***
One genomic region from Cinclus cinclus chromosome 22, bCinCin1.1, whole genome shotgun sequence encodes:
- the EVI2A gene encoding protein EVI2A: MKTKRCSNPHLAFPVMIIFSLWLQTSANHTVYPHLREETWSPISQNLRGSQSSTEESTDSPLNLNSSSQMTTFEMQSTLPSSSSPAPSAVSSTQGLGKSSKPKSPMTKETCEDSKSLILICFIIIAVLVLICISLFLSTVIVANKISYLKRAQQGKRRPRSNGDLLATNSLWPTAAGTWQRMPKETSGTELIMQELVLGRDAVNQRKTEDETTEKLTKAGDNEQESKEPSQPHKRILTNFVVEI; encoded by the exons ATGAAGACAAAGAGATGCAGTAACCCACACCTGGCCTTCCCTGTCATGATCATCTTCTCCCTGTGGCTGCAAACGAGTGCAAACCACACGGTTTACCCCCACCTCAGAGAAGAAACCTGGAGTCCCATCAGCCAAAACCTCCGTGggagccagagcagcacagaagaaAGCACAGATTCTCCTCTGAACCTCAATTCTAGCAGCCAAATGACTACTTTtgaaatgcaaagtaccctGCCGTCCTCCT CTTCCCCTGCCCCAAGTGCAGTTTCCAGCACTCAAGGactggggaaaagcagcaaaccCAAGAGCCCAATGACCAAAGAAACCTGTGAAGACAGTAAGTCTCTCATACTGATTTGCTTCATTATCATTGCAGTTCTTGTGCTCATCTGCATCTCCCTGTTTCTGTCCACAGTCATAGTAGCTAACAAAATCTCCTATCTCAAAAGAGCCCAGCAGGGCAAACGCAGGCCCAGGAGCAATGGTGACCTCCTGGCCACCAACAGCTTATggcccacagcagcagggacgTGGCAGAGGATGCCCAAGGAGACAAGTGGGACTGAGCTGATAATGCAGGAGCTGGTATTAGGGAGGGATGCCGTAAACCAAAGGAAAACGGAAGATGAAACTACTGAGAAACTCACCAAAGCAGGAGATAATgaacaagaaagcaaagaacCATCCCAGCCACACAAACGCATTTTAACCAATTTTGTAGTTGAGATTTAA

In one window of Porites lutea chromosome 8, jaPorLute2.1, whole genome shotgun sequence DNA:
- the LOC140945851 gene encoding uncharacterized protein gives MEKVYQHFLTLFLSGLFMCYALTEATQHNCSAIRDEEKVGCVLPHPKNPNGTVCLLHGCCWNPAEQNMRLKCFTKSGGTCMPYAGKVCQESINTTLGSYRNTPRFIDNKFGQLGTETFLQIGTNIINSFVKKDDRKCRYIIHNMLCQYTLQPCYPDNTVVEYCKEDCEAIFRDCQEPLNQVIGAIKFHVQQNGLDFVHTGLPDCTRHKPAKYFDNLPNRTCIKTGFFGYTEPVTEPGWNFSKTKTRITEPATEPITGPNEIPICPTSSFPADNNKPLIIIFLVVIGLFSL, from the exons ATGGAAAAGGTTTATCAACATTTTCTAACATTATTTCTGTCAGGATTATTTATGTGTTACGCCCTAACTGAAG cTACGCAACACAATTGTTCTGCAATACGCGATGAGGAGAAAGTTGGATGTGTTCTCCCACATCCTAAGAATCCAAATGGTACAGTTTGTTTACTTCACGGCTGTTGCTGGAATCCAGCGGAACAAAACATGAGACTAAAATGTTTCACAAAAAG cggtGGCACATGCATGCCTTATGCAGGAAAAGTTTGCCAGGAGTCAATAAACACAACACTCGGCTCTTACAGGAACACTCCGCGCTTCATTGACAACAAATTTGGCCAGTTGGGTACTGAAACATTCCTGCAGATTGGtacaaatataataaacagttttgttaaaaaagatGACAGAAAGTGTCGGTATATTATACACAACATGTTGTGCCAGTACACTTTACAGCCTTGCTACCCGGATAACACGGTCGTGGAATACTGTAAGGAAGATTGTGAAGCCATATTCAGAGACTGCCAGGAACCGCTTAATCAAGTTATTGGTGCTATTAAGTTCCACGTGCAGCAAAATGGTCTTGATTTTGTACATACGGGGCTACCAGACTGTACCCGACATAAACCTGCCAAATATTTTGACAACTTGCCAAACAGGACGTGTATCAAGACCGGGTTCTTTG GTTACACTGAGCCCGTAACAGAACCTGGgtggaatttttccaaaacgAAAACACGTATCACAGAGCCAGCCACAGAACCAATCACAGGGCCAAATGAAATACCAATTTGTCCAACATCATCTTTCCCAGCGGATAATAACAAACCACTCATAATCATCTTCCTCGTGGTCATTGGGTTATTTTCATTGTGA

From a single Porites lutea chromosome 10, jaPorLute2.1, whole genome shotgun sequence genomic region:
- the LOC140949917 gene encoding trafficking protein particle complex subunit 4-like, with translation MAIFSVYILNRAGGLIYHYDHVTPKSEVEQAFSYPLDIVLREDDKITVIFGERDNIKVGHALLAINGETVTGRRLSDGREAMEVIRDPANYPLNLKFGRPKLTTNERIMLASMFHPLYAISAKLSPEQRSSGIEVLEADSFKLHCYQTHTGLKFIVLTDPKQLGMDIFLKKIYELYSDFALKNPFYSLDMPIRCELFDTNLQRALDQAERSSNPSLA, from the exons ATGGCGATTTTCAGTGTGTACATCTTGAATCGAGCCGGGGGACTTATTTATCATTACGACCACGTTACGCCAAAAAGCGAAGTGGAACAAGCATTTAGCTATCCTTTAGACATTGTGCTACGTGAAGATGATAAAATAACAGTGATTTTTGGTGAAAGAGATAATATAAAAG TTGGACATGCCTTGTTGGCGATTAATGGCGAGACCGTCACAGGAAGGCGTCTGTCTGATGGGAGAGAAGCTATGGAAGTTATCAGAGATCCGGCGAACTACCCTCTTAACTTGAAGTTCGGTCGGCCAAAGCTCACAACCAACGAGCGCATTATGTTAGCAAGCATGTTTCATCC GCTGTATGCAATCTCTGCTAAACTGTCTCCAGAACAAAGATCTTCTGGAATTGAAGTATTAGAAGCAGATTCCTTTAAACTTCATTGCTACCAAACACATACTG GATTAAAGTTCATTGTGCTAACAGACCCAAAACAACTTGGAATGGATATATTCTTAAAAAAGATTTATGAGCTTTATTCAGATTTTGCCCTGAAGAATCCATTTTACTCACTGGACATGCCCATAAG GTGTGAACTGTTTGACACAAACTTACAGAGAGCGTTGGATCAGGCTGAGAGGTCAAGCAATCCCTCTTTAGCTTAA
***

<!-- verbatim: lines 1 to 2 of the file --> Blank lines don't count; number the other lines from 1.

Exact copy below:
One genomic region from Cinclus cinclus chromosome 22, bCinCin1.1, whole genome shotgun sequence encodes:
- the EVI2A gene encoding protein EVI2A: MKTKRCSNPHLAFPVMIIFSLWLQTSANHTVYPHLREETWSPISQNLRGSQSSTEESTDSPLNLNSSSQMTTFEMQSTLPSSSSPAPSAVSSTQGLGKSSKPKSPMTKETCEDSKSLILICFIIIAVLVLICISLFLSTVIVANKISYLKRAQQGKRRPRSNGDLLATNSLWPTAAGTWQRMPKETSGTELIMQELVLGRDAVNQRKTEDETTEKLTKAGDNEQESKEPSQPHKRILTNFVVEI; encoded by the exons ATGAAGACAAAGAGATGCAGTAACCCACACCTGGCCTTCCCTGTCATGATCATCTTCTCCCTGTGGCTGCAAACGAGTGCAAACCACACGGTTTACCCCCACCTCAGAGAAGAAACCTGGAGTCCCATCAGCCAAAACCTCCGTGggagccagagcagcacagaagaaAGCACAGATTCTCCTCTGAACCTCAATTCTAGCAGCCAAATGACTACTTTtgaaatgcaaagtaccctGCCGTCCTCCT CTTCCCCTGCCCCAAGTGCAGTTTCCAGCACTCAAGGactggggaaaagcagcaaaccCAAGAGCCCAATGACCAAAGAAACCTGTGAAGACAGTAAGTCTCTCATACTGATTTGCTTCATTATCATTGCAGTTCTTGTGCTCATCTGCATCTCCCTGTTTCTGTCCACAGTCATAGTAGCTAACAAAATCTCCTATCTCAAAAGAGCCCAGCAGGGCAAACGCAGGCCCAGGAGCAATGGTGACCTCCTGGCCACCAACAGCTTATggcccacagcagcagggacgTGGCAGAGGATGCCCAAGGAGACAAGTGGGACTGAGCTGATAATGCAGGAGCTGGTATTAGGGAGGGATGCCGTAAACCAAAGGAAAACGGAAGATGAAACTACTGAGAAACTCACCAAAGCAGGAGATAATgaacaagaaagcaaagaacCATCCCAGCCACACAAACGCATTTTAACCAATTTTGTAGTTGAGATTTAA